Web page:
Very few chemicals, minerals, and metals have been thoroughly tested for their
impact on human health. Almost all testing that has been done has focused on individual
chemicals, so there is very little understanding of how chemicals might act
in various combinations. It is probable that many toxic effects are dose-related; that
is, they are essentially harmless if we are exposed to them in very small amounts
or if they are present in our bodies in very small quantities. The theory is that toxic
substances can be safe as long as the amount remains below a certain threshold.

Unfortunately for many toxins, the level at which subtle adverse effects begin to
occur is not known or is poorly understood. Research strongly suggests that the
recommended safe exposure levels of many chemicals are set too high. For example,
for metals such as lead and mercury, levels that were once considered safe were
found to be too high—the trend is to set lower levels for safe exposure to many
environmental toxins.

It is known that we all have hundreds of chemicals in our bodies today, including
many that didn’t even exist a few decades ago. Many of these chemicals are stored
in body fat, so they are eliminated very slowly. Biomonitoring surveys by the Centers
for Disease Control and Prevention (CDC) have found traces of 265 environmental
chemicals in the bodies of Americans, including toxic metals like arsenic
and cadmium, pesticides, flame retardants and even perchlorate, an ingredient of
rocket fuel.

Writing in the New York Times in 2020, Jane Brody presented research that suggests
that an observed increase in Parkinson’s disease is linked to exposure to toxic
chemicals in industrialized countries. The increase in risk is especially prominent
after occupational exposures to industrial solvents and degreasing agents such as
trichloroethylene (TCE) and exposure to pesticides such as chlorpyrifos, rotenone
and paraquat.

Although more research is needed, it has become clear that developing fetuses,
infants, children, pre-teens, and teenagers are far more vulnerable to toxins in the
environment than adults. Exposure to even tiny amounts of some toxic substances,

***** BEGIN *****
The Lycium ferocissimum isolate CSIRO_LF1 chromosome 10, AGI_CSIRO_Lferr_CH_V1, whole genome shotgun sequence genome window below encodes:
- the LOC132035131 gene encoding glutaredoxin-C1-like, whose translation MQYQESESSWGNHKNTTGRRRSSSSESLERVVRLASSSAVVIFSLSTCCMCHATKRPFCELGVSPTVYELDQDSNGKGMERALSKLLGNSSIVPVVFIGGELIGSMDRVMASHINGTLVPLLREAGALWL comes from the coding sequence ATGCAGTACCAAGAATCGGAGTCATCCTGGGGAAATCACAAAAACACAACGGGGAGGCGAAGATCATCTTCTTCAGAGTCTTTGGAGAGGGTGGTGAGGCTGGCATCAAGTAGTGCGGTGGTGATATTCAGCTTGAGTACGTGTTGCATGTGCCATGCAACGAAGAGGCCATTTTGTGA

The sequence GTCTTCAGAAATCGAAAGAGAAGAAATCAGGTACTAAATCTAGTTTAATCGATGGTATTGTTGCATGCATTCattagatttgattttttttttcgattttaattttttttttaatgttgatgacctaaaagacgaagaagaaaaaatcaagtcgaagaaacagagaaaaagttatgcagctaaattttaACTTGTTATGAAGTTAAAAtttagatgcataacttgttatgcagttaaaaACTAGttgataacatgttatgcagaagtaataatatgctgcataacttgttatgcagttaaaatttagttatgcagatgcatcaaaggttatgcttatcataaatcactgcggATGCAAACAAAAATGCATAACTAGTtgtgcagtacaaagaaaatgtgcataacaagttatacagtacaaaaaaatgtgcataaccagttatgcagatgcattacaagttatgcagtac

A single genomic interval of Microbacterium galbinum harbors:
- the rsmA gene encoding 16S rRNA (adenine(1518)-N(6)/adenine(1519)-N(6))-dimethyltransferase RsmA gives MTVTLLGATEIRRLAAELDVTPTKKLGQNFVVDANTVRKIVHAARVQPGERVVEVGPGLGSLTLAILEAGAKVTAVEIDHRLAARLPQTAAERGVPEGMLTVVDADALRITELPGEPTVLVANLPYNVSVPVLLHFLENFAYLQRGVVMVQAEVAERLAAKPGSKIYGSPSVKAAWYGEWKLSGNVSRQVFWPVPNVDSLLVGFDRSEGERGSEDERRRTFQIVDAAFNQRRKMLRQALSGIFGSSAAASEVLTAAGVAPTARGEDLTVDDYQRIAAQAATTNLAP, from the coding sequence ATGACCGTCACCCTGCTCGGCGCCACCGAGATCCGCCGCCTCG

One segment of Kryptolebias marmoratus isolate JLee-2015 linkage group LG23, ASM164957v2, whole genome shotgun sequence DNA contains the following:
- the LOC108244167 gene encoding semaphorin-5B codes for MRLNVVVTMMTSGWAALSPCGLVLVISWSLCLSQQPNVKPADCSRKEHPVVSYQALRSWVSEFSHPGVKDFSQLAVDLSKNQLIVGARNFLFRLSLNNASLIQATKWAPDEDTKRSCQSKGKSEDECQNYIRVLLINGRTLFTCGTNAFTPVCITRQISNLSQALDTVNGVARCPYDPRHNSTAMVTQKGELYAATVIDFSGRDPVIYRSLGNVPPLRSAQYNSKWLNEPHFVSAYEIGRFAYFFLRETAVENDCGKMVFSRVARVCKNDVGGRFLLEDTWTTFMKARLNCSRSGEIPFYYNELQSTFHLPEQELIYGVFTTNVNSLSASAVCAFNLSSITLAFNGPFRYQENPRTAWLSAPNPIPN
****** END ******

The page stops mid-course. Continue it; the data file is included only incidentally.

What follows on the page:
at particularly vulnerable stages of development, can lead to significant
harm to human health. For example, reports suggest that some children’s congenital
heart defects may be associated with their mothers’ exposure to environmental
toxins during pregnancy.

The harmful effects of lead have been well documented and found to be proportional
to its concentration in a person’s blood. The primary route for lead exposure
to children is from oral ingestion via food, water, soil, dust, and flaking paint in
older houses that were painted with lead-containing paint. Both pre- and post-birth
exposure of children to lead has toxic effects and leads to impaired cognitive
development, reduced IQ, and increased non-adaptive classroom behavior. Heavy
exposures to lead can cause miscarriage, and even paralysis and blindness. Blood
lead limit recommendations have been decreased progressively from 60 μg/dl in the
1960s to the current U.S. and WHO guidelines of a maximum level of 10 μg/dl. The
banning of lead additives in paint and gasoline has reduced exposures from those
sources, but industrial emissions continue to cause environmental contamination
with lead.

Mercury, like lead, is toxic to the brain, especially to the developing brain. Significant
sources of mercury are coal-fired power plants and waste incinerators. Methylmercury,
the more toxic form of mercury, is produced by microorganisms acting
on mercury in deposits in the sea and the soil. Since mercury accumulates through
the food chain, the highest levels of methylmercury are found in large predatory
fish that are at the top of the food chain. These fish are a major source of human
exposure. Mercury exposure, especially during fetal brain development, can impair
children’s memory, attention, and language abilities and interfere with fine motor
and visual-spatial skills. The FDA and EPA advise pregnant women not to eat
swordfish, shark, king mackerel, and tilefish and limit consumption of albacore tuna
to 6 ounces or less a week.

This blog presents opinions and ideas and is intended to provide helpful general information. I am not engaged in rendering advice or services to the individual reader. The ideas, procedures and suggestions in that are presented are not in any way a substitute for the advice and care of the reader’s own physician or other medical professional based on the reader’s own individual conditions, symptoms or concerns. If the reader needs personal medical, health, dietary, exercise or other assistance or advice the reader should consult a physician and/or other qualified health professionals. The author specifically disclaims all responsibility for any injury, damage or loss that the reader may incur as a direct or indirect consequence of following any directions or suggestions given in this blog or participating in any programs described in this blog or in the book, The Building Blocks of Health––How to Optimize Your Health with a Lifestyle Checklist (available in print or downloaded at Amazon, Apple, Barnes and Noble and elsewhere). Copyright 2021 by J. Joseph Speidel.